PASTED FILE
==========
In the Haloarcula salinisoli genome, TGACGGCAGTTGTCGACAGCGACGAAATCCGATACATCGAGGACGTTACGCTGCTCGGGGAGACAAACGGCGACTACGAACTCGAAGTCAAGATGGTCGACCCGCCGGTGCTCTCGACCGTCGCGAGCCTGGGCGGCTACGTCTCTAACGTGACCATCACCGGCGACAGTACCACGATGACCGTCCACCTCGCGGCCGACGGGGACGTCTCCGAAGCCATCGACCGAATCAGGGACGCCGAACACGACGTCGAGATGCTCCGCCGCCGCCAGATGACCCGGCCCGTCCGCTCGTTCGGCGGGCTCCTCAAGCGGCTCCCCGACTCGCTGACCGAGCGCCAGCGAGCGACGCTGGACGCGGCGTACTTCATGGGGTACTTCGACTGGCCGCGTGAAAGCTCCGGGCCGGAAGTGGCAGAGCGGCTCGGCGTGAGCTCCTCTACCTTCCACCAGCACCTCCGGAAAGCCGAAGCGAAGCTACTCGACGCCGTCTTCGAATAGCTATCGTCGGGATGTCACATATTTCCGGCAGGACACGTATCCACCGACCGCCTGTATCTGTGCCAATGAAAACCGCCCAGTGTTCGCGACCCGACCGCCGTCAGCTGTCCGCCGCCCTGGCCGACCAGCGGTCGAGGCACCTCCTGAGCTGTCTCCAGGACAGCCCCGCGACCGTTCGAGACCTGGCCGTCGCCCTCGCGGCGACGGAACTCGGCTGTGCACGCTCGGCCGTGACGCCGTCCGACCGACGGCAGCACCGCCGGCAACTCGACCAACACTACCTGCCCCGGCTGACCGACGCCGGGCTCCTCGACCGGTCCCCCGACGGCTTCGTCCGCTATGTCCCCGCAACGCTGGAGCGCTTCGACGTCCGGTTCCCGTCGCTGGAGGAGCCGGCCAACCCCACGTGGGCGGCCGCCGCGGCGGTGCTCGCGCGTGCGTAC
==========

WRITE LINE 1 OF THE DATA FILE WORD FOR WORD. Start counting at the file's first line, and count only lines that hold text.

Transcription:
In the Haloarcula salinisoli genome, TGACGGCAGTTGTCGACAGCGACGAAATCCGATACATCGAGGACGTTACGCTGCTCGGGGAGACAAACGGCGACTACGAACTCGAAGTCAAGATGGTCGACCCGCCGGTGCTCTCGACCGTCGCGAGCCTGGGCGGCTACGTCTCTAACGTGACCATCACCGGCGACAGTACCACGATGACCGTCCACCTCGCGGCCGACGGGGACGTCTCCGAAGCCATCGACCGAATCAGGGACGCCGAACACGACGTCGAGATGCTCCGCCGCCGCCAGATGACCCGGCCCGTCCGCTCGTTCGGCGGGCTCCTCAAGCGGCTCCCCGACTCGCTGACCGAGCGCCAGCGAGCGACGCTGGACGCGGCGTACTTCATGGGGTACTTCGACTGGCCGCGTGAAAGCTCCGGGCCGGAAGTGGCAGAGCGGCTCGGCGTGAGCTCCTCTACCTTCCACCAGCACCTCCGGAAAGCCGAAGCGAAGCTACTCGACGCCGTCTTCGAATAGCTATCGTCGGGATGTCACATATTTCCGGCAGGACACGTATCCACCGACCGCCTGTATCTGTGCCAATGAAAACCGCCCAGTGTTCGCGACCCGACCGCCGTCAGCTGTCCGCCGCCCTGGCCGACCAGCGGTCGAGGCACCTCCTGAGCTGTCTCCAGGACAGCCCCGCGACCGTTCGAGACCTGGCCGTCGCCCTCGCGGCGACGGAACTCGGCTGTGCACGCTCGGCCGTGACGCCGTCCGACCGACGGCAGCACCGCCGGCAACTCGACCAACACTACCTGCCCCGGCTGACCGACGCCGGGCTCCTCGACCGGTCCCCCGACGGCTTCGTCCGCTATGTCCCCGCAACGCTGGAGCGCTTCGACGTCCGGTTCCCGTCGCTGGAGGAGCCGGCCAACCCCACGTGGGCGGCCGCCGCGGCGGTGCTCGCGCGTGCGTAC